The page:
Covid-19, Law and Justice

COVID 19 AND INDIA’S LEX LATA: COMBATING THE LEGAL WAY

It is now known to about the novel corona virus also better known as Covid 19, with the scientific name of SARS-COV-2 which triggers acute respiratory disease. WHO has claimed Corona virus disease to be an infectious disease affecting most people’s respiratory tract. While the majority people may recover from this illness many older people and/or people having other underlying medical conditions such as tuberculosis, COPD, heart related issues, diabetes, cancer, etc. are prone to its severity. It damages the autoimmune system. The pandemic, as it is declared by the WHO has brought the whole world to a standstill and under isolated quarantine to slowdown the transmission and to prevent the human chain from building. Having its root to what has been investigated in Wuhan, China it has spread to more than 210 countries which have reported the augment of this disease in their region. India has also been trying to tackle this epidemic since the 3rd week of March. The mitigation and control of this virus by India is being looked upon by not just the subcontinent but by the whole world.

India’s Fight with the Colonial Era Law.

The main law to tackle and control the pandemic in India is the Epidemic Diseases Act of 1897, which dates back to the pre-independence British India. This short legislative framework was prepared hurriedly just after the 1896 Bombay bubonic plague. Though even then it was of not much use to protect against the second flare-up which occurred in India during the 1918. A much awaited amendment has been made recently to section 2 of this Act, so that the required implementation by the union could be done. Though the law, penalised by sentencing and fine or both and restricting any legal proceeding against any person or authority for anything done or to be done in good faith under this Act, it has been described as archaic which doesn’t allow one to understand it with a scientific temper. It lacks in encouragement of science and innovation related to any cure or vaccination of the diseases or to set up any incubation centre or a committee. Though states have their own medical related laws and rules which in a vast country such as ours as per population size, may differ on various grounds from each other. The states are constitutionally supported to have their own laws to restrict interstate movements and quarantine actions and policing to tackle and prevent such outbreaks as a response.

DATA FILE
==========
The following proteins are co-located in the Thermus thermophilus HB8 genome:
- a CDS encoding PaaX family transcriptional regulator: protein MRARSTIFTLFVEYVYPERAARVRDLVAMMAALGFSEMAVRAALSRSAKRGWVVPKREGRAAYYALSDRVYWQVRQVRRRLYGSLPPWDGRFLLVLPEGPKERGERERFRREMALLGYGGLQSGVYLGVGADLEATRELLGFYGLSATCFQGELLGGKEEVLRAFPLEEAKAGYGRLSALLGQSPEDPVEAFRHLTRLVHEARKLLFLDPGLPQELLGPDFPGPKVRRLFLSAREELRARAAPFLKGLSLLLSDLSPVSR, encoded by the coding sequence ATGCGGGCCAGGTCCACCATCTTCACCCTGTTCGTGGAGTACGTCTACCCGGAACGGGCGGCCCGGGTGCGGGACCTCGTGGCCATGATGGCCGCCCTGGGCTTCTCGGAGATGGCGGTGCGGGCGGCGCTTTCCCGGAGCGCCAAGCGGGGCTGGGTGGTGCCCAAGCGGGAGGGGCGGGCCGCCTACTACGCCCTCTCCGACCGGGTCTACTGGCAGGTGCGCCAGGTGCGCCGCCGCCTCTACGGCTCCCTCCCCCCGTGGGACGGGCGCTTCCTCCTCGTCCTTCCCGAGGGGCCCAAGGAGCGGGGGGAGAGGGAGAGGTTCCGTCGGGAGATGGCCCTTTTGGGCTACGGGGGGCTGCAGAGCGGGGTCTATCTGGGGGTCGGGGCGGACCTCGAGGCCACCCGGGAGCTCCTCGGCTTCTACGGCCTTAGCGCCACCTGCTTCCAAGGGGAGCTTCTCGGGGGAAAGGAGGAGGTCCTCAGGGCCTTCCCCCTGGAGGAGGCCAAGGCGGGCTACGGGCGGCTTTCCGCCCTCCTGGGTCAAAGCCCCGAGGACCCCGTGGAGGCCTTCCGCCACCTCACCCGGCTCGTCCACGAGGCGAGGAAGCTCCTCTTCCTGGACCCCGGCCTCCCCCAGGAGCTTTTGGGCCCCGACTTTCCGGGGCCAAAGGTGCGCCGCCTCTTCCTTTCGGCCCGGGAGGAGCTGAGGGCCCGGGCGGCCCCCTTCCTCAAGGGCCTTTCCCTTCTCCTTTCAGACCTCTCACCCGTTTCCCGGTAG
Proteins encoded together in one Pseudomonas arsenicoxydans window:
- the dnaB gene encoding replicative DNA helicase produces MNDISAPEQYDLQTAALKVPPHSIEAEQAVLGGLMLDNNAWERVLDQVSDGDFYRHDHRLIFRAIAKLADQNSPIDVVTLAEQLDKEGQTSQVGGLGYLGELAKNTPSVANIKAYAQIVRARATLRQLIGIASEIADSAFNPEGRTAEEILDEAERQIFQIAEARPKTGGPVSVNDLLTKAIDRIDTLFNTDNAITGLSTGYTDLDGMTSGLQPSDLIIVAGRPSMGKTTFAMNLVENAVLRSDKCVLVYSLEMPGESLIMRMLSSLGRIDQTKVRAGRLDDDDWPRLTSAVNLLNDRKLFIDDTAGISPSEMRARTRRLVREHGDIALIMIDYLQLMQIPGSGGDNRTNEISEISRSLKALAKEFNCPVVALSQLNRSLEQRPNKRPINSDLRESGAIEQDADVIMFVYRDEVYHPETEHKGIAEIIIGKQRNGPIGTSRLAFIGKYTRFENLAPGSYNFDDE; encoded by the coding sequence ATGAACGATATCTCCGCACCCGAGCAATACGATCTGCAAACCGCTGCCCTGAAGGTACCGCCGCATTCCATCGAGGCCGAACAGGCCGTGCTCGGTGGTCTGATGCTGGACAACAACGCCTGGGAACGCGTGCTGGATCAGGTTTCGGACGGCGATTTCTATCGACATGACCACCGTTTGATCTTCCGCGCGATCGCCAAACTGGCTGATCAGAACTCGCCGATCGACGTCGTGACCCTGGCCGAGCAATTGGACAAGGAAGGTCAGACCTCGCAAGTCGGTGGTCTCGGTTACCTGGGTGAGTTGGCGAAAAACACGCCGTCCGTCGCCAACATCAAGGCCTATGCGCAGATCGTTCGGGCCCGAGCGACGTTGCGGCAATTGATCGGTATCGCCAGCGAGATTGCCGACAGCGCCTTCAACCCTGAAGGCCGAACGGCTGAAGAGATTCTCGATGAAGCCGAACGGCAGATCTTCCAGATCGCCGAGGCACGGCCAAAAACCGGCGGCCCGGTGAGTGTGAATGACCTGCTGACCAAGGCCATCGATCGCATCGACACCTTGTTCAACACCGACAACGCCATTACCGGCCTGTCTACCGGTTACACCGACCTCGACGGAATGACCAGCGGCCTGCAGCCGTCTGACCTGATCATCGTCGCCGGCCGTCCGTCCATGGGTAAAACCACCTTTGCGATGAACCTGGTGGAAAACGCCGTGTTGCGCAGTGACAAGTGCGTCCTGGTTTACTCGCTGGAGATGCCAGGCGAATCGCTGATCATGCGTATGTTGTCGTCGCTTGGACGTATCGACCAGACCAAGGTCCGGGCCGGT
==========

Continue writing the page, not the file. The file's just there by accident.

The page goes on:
The union law deals with port quarantine, including in connection with seamen’s and marine hospitals, and interstate quarantine. State legislatures may provide for matters relating to public health and sanitation, hospitals, dispensaries, and prevention of animal diseases. The union government and states have concurrent jurisdiction to prevent transmission from one state to another of infectious or contagious diseases or pests affecting humans, animals, or plants.

New Age Lex-Lata

A bill pertaining to public health was proposed in the last decade twice in both the regimes of the Government, but in the 1st proposal the bill was discarded by all the states calling it an usurping of their constitutional powers, which at least gives the state the right to deal with the matters such as public health and sanitation, hospitals and other related infrastructures and prevention of animal diseases and quarantine as well. It is in the knowledge to all of us that there exists in the concurrent list, the prevention of transmission interstate of infectious diseases which are contagious and/or which might affect animals (swine flu), plants, or humans as well.

The 2nd proposal to repeal the Epidemic law of 1897 by the health and family welfare ministry which was put to table of the house as public health (prevention, control and management of epidemics, bio terrorism and disasters) bill 2017. It could have helped in our current situation as it dealt explicitly with quarantining and isolation of people suspected of catching the disease infectious in nature. It also empowered the union with respect to the states and other local bodies for ensuring the control and limiting the spread in such an emergent situation for the greater good of the society and public interest. The proposed law’s penalising provision by fine of rupees 1 lac or imprisonment up to two years or both, if anyone found violating the law intentionally was a need of the hour today in our society.